Understanding Your Credit Reports

Understanding Your Credit Reports

Like a written story of your financial life, your credit report provides potential lenders, service providers, employers, and other authorized parties with information about your credit history. If they like what they see, you’ve got a better shot at getting what you want from them. But if your story has too many twists and turns, you might find that they’re not so accommodating.

When lenders are considering extending you credit, they take a look at how you’ve handled past credit obligations. As a consumer, this means that the way you manage your current credit will impact your possibility of getting more credit in the future. Understanding your credit report can help you use credit responsibly and identify any credit report errors.

Your credit report contains the following information:

Personal information: Your name, date of birth, places of employment, and address history may all be included in your credit report. These pieces of information serve to identify you and to keep your credit information separate from that of other consumers.

Accounts: Your credit report provides a detailed list of your open and closed credit accounts. These include credit cards, mortgages, car loans, personal loans, and lines of credit—sometimes they even include “overdraft protection” on your checking accounts. Each account will show the following information:

  • The date the account was opened and the account status, which shows creditors your responsibility with debt obligations. More experienced consumers of credit are considered less risky to creditors.
  • Limits and balance information, which details the amount of credit that has been extended to you, and how much of it you are currently using. Many creditors consider consumers who have used too much—or too little—of their available balances to be a higher risk.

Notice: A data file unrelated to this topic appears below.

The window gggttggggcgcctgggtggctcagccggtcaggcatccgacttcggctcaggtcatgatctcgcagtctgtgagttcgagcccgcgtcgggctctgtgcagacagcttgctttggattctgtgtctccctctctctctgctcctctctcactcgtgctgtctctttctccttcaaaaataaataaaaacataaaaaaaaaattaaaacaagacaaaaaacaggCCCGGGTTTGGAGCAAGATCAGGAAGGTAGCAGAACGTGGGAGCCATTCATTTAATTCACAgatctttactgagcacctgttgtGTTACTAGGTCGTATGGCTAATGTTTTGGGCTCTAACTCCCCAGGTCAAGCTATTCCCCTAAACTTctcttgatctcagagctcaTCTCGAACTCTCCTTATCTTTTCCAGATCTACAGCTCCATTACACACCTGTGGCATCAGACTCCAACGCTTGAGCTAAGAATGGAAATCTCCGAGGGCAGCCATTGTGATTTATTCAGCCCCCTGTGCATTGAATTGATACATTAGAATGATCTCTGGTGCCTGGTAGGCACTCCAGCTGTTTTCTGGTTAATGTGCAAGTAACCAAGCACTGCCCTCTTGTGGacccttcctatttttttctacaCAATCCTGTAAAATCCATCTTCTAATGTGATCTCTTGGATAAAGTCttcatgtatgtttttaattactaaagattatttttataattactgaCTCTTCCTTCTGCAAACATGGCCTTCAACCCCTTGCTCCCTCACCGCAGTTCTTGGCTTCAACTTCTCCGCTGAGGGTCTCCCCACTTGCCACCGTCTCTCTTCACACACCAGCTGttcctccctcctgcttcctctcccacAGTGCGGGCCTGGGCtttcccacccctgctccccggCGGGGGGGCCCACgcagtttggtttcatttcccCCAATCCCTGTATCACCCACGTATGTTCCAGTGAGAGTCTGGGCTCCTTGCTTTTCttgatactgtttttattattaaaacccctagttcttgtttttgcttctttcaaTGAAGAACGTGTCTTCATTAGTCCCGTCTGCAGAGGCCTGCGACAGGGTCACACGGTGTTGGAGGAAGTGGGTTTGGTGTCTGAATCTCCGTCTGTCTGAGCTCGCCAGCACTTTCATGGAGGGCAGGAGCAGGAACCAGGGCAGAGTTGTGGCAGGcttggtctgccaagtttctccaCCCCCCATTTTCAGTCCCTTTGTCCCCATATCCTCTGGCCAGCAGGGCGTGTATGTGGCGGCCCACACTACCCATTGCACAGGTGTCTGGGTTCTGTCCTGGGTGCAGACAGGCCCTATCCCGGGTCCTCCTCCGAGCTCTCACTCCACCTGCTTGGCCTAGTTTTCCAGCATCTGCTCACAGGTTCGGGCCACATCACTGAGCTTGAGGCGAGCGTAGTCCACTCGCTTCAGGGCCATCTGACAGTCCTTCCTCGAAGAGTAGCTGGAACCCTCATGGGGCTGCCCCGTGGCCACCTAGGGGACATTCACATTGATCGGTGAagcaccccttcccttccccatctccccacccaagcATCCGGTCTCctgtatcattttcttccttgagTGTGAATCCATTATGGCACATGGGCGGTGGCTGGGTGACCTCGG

• Minimum payment amount, which shows the minimum amount due each month on the account.
  • Your payment history summarizes monthly payments, which is usually marked with a symbol indicating on-time or missed payments. Late or missed payments—even just one or two of them—are considered by creditors to be very risky behaviors.

Collection accounts: These entries on your credit report represent accounts in your name that your creditors have turned over to debt collectors. They are considered to be very negative factors for creditworthiness, because they signify debt that you have failed to pay back. Collection accounts are very damaging to your credit rating.

Public record information: Like collection accounts, a public record on your credit report is negative and hurts your credit rating. Public records can include a bankruptcy, foreclosure, tax lien, civil suit, or court judgment.

Credit inquiries: A list of everyone who has pulled your credit report in the last two years will appear on your credit report. Inquiries can come from companies with which you currently have accounts (such as utilities), companies with which you’ve applied for new loans and credit cards, property management and leasing organizations, and employers with which you’ve applied for a job.

Consumer statement: You can contact the three credit reporting agencies (also known as credit bureaus) to include a personal statement on your credit report. For instance, if there are special circumstances surrounding your credit history, you can write an explanatory note to include on your report. Potential lenders may factor this statement into their lending decisions.

There are also some things that should not be on your credit report. According to the Fair Credit Reporting Act (FCRA), negative credit information like delinquencies, charge-offs, collection accounts, and public records (such as tax liens and court judgments) must not remain on your credit reports for longer than seven years. (One exception to that rule is Chapter 7 bankruptcy, which can remain on your credit report for up to ten years.) The good news is, once negative information falls off your credit report, it can no longer influence your credit score.

You’ve already taken that important first step in understanding your credit scores by signing up with a ScoreSense membership. Make sure you check your reports regularly to stay on top of any unexpected changes.